There wasn’t much in jazz that Bob Ojeda couldn’t do.
A masterful trumpeter, inventive arranger, creative composer and mentor to uncounted musicians, the Chicago artist was revered by peers and sought out by some of the greatest names in the art form.
Singers Sarah Vaughan, Carmen McRae, Peggy Lee and Lena Horne – among many others – turned to him to write arrangements and orchestrations. Bandleaders Dizzy Gillespie, Stan Kenton, Lionel Hampton and Benny Carter featured him in their trumpet sections. And after Count Basie died in 1984, Ojeda toured and recorded with the Count Basie Orchestra from 1985 to 2001, writing arrangements for that propulsive swing machine.
Ojeda, 78, died March 26 at Elmhurst Hospital of pulmonary problems as a result of multiple surgeries, said Gil Ojeda, his brother.
“He was just a wonderfully thoughtful and melodic improviser,” said Chicago trombonist Russ Phillips, a longtime colleague and friend.
“He wasn’t a high-note player, but he could read anything. He was a complete player.
“I’ve played a lot of his charts over the years – they’re uniquely his, and they’re quite typically challenging but very rewarding.
“The things that make him a unique and wonderful improviser also make his arrangements unique. He brings that quirky quality to his arrangements – like maybe a hip little countermelody that’s some other tune.”
Stylistically, “He was the quintessential bop and post-bop guy,” said Chicago saxophonist Eric Schneider, referring to bebop, a virtuosic, mid-20th century idiom conceived by Charlie Parker and Gillespie.
“Bob was a very serious player,” added Schneider. “To him, the music was serious – it could be solemn, but it wasn’t somber. Whenever he’d play, I’d hear a twinkle in his eye.”
Born Sept. 1, 1941 in Austin, Texas, Ojeda moved with his family a couple months later to Chicago, where he grew up. As a teenager he was consumed with music.
“He would go around to the (jazz) clubs when he was underage,” said Gil Ojeda. “He and a friend organized a band in the neighborhood when he was 15. He was already doing orchestration and arranging at that time.”
Bob Ojeda attended Farragut High School, but “when he was 16, he just said he wasn’t learning anything there,” said Gil Ojeda.
As the emerging musician approached 18, Kenton – whose orchestra was one of the most ambitious, idiosyncratic and famous in jazz – recruited him.
“Stan was in town and said: ‘Bob, we’re down a horn player – are you interested in coming with us?’” said Gil Ojeda.
“They called my dad at around midnight: ‘Mr. Ojeda, we want your son to go with us tomorrow morning,’” Kenton told the elder Ojeda.
Thus began Ojeda’s whirlwind career. “By the age of 21, he had traveled almost all over the world,” said Gil Ojeda.
In the 1970s, as youth-oriented rock music overwhelmed jazz in the marketplace, Ojeda moved to Los Angeles, where he wrote arrangements for singers and composed for jingles, TV and film. He played trumpet in the rock musical “Hair” in the early 1970s and performed with the Rolling Stones in 1975, according to his website. In the 1980s, he was a staff arranger for Johnny Carson’s “The Tonight Show.”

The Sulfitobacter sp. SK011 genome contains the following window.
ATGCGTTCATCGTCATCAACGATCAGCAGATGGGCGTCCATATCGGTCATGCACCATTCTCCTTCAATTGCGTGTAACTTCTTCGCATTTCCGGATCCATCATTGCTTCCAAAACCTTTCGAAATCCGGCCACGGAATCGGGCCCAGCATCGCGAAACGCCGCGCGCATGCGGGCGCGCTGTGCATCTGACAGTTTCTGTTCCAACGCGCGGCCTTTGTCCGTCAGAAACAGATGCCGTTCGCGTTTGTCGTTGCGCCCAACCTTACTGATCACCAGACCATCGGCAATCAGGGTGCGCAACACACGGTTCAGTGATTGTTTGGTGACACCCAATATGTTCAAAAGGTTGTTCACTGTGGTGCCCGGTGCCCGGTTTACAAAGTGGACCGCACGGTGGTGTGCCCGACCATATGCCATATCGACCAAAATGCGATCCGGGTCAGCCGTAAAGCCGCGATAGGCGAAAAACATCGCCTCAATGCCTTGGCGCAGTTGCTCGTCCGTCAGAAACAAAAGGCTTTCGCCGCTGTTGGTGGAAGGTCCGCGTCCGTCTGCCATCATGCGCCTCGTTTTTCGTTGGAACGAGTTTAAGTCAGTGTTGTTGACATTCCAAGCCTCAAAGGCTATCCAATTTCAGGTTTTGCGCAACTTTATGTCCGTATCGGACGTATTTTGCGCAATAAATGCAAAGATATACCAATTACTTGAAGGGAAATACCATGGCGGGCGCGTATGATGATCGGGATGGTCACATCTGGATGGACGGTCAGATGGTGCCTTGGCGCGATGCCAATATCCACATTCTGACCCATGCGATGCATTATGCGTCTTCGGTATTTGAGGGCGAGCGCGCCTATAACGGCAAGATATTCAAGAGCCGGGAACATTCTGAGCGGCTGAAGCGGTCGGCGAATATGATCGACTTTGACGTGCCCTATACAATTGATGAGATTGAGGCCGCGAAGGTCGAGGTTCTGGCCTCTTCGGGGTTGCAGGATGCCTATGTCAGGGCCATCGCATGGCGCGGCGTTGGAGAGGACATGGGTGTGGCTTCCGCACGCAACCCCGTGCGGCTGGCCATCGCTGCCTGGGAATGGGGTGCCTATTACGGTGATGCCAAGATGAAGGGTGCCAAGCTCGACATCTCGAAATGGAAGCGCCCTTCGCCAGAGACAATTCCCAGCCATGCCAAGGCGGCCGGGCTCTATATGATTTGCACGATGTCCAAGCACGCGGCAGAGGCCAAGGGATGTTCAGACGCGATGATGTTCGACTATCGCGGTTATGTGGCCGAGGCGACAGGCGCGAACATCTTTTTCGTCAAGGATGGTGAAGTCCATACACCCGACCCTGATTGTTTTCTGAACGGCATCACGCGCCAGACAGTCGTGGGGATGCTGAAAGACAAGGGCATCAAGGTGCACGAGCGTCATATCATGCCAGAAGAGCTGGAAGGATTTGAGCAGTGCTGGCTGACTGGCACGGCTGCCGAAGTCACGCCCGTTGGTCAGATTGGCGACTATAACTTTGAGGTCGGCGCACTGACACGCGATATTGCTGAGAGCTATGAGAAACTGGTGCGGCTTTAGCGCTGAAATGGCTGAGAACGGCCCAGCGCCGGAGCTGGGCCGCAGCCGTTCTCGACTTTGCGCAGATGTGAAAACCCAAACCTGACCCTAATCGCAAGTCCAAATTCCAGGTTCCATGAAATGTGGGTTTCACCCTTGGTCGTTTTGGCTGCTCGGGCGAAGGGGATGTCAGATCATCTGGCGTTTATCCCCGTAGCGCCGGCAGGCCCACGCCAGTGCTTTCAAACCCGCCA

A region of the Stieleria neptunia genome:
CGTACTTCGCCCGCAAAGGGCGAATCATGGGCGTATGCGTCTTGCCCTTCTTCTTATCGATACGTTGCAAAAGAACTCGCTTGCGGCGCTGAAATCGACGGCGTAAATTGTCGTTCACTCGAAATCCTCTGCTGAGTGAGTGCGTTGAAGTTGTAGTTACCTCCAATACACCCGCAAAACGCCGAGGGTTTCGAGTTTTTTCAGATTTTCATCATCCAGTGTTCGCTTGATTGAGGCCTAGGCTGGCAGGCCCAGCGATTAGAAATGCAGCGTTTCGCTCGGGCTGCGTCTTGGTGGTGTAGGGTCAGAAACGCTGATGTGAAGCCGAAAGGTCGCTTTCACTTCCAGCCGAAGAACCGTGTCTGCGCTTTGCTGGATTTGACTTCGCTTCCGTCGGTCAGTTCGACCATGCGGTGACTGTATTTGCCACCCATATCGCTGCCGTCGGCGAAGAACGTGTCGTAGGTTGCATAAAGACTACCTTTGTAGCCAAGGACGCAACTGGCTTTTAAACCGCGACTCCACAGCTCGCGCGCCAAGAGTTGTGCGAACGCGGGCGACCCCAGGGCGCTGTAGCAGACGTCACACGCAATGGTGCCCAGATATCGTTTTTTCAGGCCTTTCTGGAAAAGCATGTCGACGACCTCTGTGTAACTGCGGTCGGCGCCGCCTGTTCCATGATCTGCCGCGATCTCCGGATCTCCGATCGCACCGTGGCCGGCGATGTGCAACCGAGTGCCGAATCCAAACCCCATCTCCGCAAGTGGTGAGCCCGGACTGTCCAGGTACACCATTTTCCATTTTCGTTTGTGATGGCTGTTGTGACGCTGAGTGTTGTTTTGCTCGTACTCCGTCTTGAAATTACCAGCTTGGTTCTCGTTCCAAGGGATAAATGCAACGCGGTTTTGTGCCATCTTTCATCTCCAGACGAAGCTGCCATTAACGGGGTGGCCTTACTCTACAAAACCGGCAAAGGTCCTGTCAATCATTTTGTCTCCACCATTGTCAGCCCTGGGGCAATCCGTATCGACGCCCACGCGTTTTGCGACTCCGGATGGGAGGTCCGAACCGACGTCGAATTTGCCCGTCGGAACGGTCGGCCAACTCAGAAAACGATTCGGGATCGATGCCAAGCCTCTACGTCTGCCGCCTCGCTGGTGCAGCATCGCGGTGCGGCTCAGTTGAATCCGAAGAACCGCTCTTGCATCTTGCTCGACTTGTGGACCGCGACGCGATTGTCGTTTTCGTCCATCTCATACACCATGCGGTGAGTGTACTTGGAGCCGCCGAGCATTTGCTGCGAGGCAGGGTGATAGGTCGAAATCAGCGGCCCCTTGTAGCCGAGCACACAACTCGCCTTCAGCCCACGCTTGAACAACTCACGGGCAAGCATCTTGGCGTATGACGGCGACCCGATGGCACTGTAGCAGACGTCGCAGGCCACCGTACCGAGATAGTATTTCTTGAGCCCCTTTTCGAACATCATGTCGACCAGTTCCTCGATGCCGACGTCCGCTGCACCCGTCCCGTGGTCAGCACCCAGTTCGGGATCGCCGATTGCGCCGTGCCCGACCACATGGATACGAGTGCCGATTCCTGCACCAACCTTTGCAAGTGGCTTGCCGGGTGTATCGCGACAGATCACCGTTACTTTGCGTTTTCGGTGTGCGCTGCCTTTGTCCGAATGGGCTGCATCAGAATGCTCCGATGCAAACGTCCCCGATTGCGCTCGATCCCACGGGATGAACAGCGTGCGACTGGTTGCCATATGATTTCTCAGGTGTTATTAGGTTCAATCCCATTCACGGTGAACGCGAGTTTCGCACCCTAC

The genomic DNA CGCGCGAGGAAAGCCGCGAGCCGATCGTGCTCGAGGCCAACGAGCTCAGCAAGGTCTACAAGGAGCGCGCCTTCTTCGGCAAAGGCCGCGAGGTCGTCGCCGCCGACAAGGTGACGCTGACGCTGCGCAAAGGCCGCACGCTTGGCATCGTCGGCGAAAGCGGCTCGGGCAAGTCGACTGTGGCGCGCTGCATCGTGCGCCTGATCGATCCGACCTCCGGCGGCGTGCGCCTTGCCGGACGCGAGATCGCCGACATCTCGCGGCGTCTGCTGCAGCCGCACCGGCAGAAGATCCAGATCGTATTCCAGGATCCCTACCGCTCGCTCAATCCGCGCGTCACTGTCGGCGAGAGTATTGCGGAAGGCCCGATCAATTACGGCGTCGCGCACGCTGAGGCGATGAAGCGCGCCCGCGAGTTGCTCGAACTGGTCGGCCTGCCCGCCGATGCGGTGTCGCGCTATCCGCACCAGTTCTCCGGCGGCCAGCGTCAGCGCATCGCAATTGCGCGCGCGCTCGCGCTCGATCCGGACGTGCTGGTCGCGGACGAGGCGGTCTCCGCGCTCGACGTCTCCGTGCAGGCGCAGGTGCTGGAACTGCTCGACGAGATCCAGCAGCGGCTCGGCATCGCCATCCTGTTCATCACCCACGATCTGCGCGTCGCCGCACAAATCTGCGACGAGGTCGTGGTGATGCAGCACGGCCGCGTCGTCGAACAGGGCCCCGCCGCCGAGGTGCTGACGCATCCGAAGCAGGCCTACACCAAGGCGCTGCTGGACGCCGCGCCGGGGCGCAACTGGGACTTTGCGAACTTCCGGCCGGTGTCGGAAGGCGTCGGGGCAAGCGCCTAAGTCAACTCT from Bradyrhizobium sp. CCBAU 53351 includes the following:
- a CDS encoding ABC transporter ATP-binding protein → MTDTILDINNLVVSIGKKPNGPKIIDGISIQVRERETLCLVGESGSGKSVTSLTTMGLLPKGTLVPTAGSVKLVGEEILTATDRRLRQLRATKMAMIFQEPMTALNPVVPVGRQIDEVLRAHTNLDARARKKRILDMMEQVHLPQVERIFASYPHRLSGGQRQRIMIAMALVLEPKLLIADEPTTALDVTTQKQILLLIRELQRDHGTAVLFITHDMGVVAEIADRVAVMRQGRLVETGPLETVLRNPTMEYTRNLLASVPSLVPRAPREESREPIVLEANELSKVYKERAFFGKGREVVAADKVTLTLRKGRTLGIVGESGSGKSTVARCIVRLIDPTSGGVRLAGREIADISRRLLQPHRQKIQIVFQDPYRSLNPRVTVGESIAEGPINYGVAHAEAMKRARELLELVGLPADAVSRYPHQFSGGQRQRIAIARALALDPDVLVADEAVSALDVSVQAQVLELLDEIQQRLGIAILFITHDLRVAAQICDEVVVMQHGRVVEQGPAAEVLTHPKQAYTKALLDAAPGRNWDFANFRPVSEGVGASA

And though much earlier he’d had it with living out of a suitcase, he couldn’t resist the opportunity to join the Basie Orchestra in 1985, touring more than 40 weeks a year with the band and accompanying stars such as Frank Sinatra.
For the past couple decades, Ojeda again was a significant presence in Chicago jazz.
Chicago singer-bandleader Petra van Nuis remembered first hearing him at the since-shuttered Chambers in Niles, around 2004 or 2005.
“I was so taken with him the first night I heard him, I went up and asked how/what he practiced,” said van Nuis in an email.
“He said he liked to play along with the TV as it provided quickly changing tunes in different keys/styles/time signatures.”
Van Nuis invited Ojeda to join her Recession Seven band in 2013, the authority and musicality of his work evident to anyone lucky enough to have heard him in this setting.
“It was still Bob, but it was more filtered through Roy Eldridge than through Clifford (Brown),” said Recession Seven bandmate Schneider, meaning that Ojeda was slightly retooling his sound and style to reflect the band’s earlier period repertoire.
Ojeda’s work as orchestrator reached thousands of listeners when Chicago singer Joan Curto hired him to write scores for three massive Auditorium Theatre shows she organized: “Cole Porter 125 – A Birthday Celebration” (2016), “Ella & Lena: The Ladies and Their Music” (2017) and “Chicago Celebrates Sondheim!” (2019).
“I asked several musicians I respected a lot: Who did the best charts and orchestrations in the city of Chicago?” said Curto. “And unanimously, it was Bob Ojeda.
“He was invaluable to us. He could tell us how a song would work: How many horns, how many strings, did we need percussion? He was the leader in those decisions.”
Ojeda also was deeply involved in nurturing new generations of musicians, partly through his work with the jazz competition of the Luminarts Cultural Foundation at the Union League Club of Chicago.
“That was one thing he really appreciated – the idea of reaching out to young players,” said Gil Ojeda.
Said trombonist Phillips, “We’re all just brokenhearted.”
In addition to Gil Ojeda, Bob Ojeda’s survivors include siblings Liz, Ron and David Ojeda, and sister Gloria Koller.
A public memorial service will be planned after the coronavirus restrictions end, said Gil Ojeda.
Howard Reich is the Tribune's Emmy-winning arts critic; author of six books, including "The Art of Inventing Hope: Intimate Conversations with Elie Wiesel"; and writer-producer of three documentaries. He holds two honorary doctoral degrees and served on the Pulitzer music jury four times, including for the first jazz winner, "Blood on the Fields."
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